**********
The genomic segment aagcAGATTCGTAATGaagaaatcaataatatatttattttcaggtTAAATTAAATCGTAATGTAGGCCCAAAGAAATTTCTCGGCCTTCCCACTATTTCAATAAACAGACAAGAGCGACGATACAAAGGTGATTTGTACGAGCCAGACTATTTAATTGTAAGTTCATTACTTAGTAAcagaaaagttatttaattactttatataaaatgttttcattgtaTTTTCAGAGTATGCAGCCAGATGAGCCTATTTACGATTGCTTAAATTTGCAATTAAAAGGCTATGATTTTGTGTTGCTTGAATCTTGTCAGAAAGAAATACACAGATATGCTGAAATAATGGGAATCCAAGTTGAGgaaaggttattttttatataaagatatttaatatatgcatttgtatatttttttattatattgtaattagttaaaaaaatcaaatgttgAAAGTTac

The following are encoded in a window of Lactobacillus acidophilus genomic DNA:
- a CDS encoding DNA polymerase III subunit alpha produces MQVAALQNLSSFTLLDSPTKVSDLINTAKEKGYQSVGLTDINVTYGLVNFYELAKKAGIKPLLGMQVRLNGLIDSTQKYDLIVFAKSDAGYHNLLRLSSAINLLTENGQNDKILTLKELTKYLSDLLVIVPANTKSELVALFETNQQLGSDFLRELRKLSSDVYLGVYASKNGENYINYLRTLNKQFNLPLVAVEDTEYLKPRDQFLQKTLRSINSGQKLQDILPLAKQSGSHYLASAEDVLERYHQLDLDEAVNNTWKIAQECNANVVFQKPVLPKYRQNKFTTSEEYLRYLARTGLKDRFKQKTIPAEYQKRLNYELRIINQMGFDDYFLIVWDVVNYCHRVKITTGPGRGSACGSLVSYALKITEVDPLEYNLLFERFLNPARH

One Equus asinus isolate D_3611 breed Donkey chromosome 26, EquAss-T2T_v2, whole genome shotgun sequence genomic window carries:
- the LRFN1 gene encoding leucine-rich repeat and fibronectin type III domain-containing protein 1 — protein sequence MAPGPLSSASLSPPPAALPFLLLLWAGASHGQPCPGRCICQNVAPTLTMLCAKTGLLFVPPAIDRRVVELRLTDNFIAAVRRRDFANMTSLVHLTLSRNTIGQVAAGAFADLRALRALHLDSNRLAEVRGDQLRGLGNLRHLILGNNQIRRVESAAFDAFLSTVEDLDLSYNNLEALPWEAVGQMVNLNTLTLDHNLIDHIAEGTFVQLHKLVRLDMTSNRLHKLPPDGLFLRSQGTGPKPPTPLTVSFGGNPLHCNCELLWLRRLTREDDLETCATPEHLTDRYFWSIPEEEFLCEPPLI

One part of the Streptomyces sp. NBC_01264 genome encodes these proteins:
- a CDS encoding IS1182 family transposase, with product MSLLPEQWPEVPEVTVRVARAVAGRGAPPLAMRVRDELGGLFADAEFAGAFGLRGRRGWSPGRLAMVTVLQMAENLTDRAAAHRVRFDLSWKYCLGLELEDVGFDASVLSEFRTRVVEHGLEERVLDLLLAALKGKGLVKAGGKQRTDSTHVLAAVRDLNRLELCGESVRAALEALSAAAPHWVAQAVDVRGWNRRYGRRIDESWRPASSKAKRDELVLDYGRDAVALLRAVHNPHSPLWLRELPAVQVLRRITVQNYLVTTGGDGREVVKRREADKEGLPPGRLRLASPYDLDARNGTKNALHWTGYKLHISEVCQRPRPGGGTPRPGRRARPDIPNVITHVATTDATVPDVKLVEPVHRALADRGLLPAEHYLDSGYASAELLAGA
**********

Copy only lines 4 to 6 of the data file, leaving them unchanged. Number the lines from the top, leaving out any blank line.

One Equus asinus isolate D_3611 breed Donkey chromosome 26, EquAss-T2T_v2, whole genome shotgun sequence genomic window carries:
- the LRFN1 gene encoding leucine-rich repeat and fibronectin type III domain-containing protein 1 — protein sequence MAPGPLSSASLSPPPAALPFLLLLWAGASHGQPCPGRCICQNVAPTLTMLCAKTGLLFVPPAIDRRVVELRLTDNFIAAVRRRDFANMTSLVHLTLSRNTIGQVAAGAFADLRALRALHLDSNRLAEVRGDQLRGLGNLRHLILGNNQIRRVESAAFDAFLSTVEDLDLSYNNLEALPWEAVGQMVNLNTLTLDHNLIDHIAEGTFVQLHKLVRLDMTSNRLHKLPPDGLFLRSQGTGPKPPTPLTVSFGGNPLHCNCELLWLRRLTREDDLETCATPEHLTDRYFWSIPEEEFLCEPPLI

One part of the Streptomyces sp. NBC_01264 genome encodes these proteins: